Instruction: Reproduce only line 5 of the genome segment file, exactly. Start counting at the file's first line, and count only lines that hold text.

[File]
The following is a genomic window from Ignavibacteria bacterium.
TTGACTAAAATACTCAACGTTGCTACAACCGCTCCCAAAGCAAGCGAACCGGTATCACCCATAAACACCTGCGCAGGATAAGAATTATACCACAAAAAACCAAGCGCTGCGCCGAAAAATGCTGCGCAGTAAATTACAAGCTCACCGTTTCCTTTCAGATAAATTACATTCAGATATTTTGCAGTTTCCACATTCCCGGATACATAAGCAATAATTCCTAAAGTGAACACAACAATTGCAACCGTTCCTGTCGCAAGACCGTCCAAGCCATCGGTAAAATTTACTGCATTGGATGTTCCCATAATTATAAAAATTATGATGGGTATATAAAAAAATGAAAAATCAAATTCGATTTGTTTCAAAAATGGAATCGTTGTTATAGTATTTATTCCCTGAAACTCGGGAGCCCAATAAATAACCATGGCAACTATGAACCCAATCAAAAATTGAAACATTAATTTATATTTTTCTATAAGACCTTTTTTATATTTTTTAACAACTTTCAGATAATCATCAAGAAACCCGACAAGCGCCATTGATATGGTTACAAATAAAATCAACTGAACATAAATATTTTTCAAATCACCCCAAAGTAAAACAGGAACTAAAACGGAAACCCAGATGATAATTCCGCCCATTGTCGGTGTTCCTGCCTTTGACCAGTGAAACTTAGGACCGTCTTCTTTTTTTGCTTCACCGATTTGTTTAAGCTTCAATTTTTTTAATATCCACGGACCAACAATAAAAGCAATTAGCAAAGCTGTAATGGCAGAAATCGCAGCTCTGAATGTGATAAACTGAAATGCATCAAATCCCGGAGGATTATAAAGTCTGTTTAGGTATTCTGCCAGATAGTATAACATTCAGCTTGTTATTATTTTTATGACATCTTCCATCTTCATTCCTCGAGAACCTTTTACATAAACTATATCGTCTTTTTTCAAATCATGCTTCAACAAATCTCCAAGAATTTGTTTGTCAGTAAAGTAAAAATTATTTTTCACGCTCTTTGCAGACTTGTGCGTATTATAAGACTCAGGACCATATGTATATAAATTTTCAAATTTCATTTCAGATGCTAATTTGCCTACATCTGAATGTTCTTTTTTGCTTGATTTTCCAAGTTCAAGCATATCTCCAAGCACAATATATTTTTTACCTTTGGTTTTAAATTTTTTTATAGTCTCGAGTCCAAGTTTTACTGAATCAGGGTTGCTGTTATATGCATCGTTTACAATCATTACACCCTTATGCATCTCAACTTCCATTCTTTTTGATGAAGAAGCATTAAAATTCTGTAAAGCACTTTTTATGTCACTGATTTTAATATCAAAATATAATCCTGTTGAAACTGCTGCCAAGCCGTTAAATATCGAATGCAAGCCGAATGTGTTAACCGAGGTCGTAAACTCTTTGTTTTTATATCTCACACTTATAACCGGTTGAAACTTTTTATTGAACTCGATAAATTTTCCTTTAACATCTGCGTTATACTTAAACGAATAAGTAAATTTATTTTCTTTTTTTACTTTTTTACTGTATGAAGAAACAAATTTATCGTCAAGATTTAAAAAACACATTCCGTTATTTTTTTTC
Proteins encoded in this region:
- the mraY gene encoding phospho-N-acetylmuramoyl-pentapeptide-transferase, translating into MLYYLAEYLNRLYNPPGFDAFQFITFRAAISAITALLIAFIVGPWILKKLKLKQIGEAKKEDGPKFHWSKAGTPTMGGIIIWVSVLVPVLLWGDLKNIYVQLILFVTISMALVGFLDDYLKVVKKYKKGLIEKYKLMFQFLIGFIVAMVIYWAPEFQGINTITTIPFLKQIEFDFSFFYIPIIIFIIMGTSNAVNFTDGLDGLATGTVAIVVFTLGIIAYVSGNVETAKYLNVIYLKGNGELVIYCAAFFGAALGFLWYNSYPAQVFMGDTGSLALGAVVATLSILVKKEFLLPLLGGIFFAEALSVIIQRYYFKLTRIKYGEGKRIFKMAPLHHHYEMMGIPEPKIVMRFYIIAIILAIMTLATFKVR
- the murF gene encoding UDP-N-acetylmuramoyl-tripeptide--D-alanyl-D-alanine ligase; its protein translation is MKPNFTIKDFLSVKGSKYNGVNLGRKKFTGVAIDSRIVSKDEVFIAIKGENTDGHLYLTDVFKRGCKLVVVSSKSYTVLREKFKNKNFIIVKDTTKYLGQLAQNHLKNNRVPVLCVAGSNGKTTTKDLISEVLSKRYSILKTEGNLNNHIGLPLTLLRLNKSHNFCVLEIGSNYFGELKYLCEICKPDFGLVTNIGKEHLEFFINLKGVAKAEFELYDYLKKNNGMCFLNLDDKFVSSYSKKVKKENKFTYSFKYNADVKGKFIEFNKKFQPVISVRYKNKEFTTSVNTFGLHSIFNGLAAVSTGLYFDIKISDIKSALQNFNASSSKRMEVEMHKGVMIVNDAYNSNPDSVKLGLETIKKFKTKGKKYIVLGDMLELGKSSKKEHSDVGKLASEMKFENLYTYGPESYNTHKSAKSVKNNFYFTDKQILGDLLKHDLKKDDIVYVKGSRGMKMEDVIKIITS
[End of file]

- the murF gene encoding UDP-N-acetylmuramoyl-tripeptide--D-alanyl-D-alanine ligase; its protein translation is MKPNFTIKDFLSVKGSKYNGVNLGRKKFTGVAIDSRIVSKDEVFIAIKGENTDGHLYLTDVFKRGCKLVVVSSKSYTVLREKFKNKNFIIVKDTTKYLGQLAQNHLKNNRVPVLCVAGSNGKTTTKDLISEVLSKRYSILKTEGNLNNHIGLPLTLLRLNKSHNFCVLEIGSNYFGELKYLCEICKPDFGLVTNIGKEHLEFFINLKGVAKAEFELYDYLKKNNGMCFLNLDDKFVSSYSKKVKKENKFTYSFKYNADVKGKFIEFNKKFQPVISVRYKNKEFTTSVNTFGLHSIFNGLAAVSTGLYFDIKISDIKSALQNFNASSSKRMEVEMHKGVMIVNDAYNSNPDSVKLGLETIKKFKTKGKKYIVLGDMLELGKSSKKEHSDVGKLASEMKFENLYTYGPESYNTHKSAKSVKNNFYFTDKQILGDLLKHDLKKDDIVYVKGSRGMKMEDVIKIITS